Finding It

Much can happen to stories after they’re assigned. That’s why News Directors, editors or other organizers remain involved in the news gathering process to assure success. During this phase, the reporter must be trusted to make good decisions in the field — be fast, determined, resourceful and flexible — yet the reporter remains an extension of the overall newsroom team and editorial plan.


Who is featured in your news? Settling for secondary characters will weaken listener interest and story impact. Strive for primary characters (those directly involved in the story).

Reporters try to “pre-interview” sources to be sure an actual interview will pay off.

What “scene” does your sound convey? Giving a story both place and action helps engage the listener’s imagination. Try to go to the actual scene of the action. Anticipate places or events where characters are doing something pertinent.

Who else helps widen the scope of your coverage? Aim for the most qualified experts, not the most convenient.

The selection of these and other vital story elements can be anticipated through “story visioning.” Samples → Story Visioning Worksheet

Keep a shared contact database for quick retrieval of newsmakers. How-To’s → Establish a System of Contacts


The central skill of a journalist is asking questions. Make sure your people are good at it. Questions produce facts — who, what, where, when, how and why. Questions also produce interpretations — colorful comments, emotional responses, intriguing connections, alternate explanations and greater context.

Interviewing is so crucial to the reporting process that ND’s should find ways to highlight it whenever possible. You can ask reporters to share their questions with you in advance. Sponsor interview training workshops. Study what the best interviewers do to get good results.

See Outside Help → Poynter: Online Resources for Better Interviews

Also see Outside Help → AMPPR Host Interviewing Tips

You generally do not have news if you do not have new facts to share. Verified facts are your essential building blocks and your specialty. You should have a sharp sense of what separates a fact from an opinion. Similarly, you should develop a refined sense of what facts are most illuminating and vital.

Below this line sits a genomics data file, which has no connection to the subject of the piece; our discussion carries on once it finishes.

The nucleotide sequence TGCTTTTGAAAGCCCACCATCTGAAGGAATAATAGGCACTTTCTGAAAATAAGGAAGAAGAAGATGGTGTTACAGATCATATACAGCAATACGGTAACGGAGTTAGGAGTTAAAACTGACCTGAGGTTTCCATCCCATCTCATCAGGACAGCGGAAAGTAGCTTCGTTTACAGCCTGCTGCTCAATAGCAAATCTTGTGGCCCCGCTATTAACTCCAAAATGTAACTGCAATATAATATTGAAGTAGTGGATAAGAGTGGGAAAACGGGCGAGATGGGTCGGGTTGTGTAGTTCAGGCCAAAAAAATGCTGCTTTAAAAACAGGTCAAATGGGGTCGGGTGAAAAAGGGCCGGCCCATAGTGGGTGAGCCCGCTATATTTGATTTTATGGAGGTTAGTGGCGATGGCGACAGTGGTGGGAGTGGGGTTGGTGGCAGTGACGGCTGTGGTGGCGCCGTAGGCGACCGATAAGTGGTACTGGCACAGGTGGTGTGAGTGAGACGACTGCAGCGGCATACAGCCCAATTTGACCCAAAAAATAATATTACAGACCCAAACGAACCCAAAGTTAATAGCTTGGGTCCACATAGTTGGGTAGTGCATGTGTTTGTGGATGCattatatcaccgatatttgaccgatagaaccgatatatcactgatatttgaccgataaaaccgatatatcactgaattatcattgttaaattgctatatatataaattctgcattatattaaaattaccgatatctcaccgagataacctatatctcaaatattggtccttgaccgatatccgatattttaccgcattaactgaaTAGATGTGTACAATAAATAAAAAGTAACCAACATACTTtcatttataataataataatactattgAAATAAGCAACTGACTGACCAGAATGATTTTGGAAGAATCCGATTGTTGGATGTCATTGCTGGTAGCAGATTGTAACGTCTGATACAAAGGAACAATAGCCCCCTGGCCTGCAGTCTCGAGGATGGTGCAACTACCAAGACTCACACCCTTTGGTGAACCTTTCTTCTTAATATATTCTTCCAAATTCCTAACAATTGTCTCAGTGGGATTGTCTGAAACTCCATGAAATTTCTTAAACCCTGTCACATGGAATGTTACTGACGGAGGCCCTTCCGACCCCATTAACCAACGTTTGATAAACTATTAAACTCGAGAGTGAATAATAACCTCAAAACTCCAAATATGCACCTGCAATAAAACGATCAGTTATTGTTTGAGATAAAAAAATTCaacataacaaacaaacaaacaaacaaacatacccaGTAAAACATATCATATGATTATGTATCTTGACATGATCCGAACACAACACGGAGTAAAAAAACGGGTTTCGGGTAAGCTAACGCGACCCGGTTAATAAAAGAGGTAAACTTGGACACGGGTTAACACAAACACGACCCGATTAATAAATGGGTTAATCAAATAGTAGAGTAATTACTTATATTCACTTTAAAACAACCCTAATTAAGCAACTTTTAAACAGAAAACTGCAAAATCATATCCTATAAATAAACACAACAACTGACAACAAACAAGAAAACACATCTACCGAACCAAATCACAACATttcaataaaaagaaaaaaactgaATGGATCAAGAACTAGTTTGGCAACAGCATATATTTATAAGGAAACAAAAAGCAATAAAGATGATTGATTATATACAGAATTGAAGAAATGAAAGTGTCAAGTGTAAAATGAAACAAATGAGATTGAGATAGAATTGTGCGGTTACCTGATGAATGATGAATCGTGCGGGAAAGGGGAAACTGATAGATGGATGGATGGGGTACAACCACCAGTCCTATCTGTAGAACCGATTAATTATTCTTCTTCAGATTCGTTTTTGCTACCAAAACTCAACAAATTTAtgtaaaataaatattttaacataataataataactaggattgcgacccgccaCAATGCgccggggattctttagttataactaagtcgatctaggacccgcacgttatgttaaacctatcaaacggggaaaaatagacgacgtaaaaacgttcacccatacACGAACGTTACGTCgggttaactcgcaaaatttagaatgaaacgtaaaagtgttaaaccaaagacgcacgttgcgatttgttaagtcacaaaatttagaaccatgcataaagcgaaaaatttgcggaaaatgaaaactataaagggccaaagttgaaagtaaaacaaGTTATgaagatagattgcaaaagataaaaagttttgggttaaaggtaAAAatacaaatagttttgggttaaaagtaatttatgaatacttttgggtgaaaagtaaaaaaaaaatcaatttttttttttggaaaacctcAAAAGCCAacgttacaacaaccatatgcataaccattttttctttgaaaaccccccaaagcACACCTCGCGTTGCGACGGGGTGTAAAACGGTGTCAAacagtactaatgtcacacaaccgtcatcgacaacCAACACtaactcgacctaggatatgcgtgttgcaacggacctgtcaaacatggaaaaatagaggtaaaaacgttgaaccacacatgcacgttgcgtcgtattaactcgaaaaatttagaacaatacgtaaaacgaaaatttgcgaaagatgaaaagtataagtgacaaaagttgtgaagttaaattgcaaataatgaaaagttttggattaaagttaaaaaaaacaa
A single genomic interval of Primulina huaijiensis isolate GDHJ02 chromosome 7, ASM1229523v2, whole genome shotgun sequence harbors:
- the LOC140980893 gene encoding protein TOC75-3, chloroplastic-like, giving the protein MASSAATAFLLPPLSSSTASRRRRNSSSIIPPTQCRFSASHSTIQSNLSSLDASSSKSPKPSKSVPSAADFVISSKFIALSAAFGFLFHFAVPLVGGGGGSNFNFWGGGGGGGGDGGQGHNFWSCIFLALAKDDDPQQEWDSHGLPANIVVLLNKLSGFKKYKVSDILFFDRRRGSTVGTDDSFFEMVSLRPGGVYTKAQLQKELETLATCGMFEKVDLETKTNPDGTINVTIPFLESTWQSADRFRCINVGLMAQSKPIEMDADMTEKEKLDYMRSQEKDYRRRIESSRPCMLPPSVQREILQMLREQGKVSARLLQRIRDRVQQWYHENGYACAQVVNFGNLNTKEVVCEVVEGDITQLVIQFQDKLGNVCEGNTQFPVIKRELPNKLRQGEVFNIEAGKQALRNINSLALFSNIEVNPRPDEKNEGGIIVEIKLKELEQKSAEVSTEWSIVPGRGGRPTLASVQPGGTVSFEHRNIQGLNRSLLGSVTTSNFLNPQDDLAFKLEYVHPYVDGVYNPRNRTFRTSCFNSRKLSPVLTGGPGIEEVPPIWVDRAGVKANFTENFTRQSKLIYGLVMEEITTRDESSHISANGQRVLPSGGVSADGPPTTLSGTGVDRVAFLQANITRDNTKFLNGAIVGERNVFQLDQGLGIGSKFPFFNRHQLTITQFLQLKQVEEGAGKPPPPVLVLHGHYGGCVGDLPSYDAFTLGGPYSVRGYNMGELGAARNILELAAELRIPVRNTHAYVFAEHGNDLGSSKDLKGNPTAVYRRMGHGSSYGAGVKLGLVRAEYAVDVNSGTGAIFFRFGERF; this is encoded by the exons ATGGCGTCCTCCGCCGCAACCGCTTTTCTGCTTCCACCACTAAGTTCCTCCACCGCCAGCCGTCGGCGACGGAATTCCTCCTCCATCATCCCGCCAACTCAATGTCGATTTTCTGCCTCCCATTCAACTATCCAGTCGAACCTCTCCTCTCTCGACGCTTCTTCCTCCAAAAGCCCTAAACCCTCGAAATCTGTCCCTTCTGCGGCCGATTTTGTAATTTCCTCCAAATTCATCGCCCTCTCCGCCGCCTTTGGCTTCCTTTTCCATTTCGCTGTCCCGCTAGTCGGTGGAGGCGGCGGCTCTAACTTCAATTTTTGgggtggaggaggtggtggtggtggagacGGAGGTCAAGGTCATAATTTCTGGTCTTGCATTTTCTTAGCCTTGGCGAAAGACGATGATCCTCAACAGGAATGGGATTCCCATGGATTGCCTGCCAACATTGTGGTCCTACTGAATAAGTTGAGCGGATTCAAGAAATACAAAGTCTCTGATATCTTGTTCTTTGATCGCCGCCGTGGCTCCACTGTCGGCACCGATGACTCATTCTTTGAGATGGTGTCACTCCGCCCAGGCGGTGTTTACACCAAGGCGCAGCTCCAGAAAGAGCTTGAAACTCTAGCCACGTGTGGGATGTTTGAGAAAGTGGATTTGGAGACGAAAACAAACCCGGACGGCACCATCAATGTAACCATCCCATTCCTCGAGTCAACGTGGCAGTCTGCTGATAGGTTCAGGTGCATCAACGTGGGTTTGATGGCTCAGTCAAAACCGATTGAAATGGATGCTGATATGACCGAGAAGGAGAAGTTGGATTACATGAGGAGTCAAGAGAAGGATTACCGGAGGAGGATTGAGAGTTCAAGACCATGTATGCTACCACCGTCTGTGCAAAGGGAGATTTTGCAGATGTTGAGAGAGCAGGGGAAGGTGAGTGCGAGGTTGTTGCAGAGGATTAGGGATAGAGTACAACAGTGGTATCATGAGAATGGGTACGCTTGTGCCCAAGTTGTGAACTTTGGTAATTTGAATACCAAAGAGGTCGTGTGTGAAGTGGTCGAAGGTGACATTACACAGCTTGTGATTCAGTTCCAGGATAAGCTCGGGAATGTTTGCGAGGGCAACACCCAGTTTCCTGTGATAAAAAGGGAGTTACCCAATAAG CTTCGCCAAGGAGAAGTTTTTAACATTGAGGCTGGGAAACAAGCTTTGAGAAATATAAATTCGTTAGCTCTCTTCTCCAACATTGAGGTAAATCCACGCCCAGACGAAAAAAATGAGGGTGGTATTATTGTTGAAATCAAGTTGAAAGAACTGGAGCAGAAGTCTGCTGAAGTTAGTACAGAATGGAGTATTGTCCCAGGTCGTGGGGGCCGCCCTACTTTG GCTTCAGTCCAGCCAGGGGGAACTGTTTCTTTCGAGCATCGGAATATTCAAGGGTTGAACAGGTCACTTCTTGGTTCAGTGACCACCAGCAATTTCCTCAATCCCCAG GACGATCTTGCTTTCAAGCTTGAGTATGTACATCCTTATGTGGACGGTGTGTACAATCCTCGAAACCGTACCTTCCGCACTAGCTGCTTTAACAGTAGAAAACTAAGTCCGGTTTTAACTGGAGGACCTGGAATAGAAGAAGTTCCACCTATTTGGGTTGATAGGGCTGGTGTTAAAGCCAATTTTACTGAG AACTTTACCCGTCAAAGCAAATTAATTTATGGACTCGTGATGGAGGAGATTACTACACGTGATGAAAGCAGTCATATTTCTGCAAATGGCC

Public radio news strives to present facts in context. Context answers questions:

of meaning

  • Why should we care?
  • How does this change things?

or proportion

  • How does this compare?
  • Who will be affected?

or cause and effect

  • How did this happen?
  • What happens next?

As ND, you will see that your reporters excel at gathering facts and seeing context. You help develop their sharpened perceptions and techniques of discovery.


You expect your reporter to come back with more than facts and more than a story to tell. You expect sound (and now pictures too!) You expect to hear the authentic voice of the newsmaker. You expect to hear the natural sound from the scene. And, you are thrilled when the reporter captures a consequential moment in audio and/or video.

Field gathering takes preparation. And there are many considerations that can come up during (and after) gathering news in the field. How To’s → Jay Allison’s Tips for Gathering Tape in the Field

These considerations can be of the technical sort. For more on both technique and technicalities in the field, see Outside Help → In the Field

It is important that an editor work closely with a reporter in the field to manage any change in the assignment plan. A reporter may need added information, or help reaching a source, or the editor’s judgment in making a critical decision. This is especially crucial in breaking news situations.

No matter the assignment, ND’s or editors should insist that the reporter “check in” with them when the newsgathering is done. And again when ready to edit the story. This allows them to compare what they planned with what they actually found.

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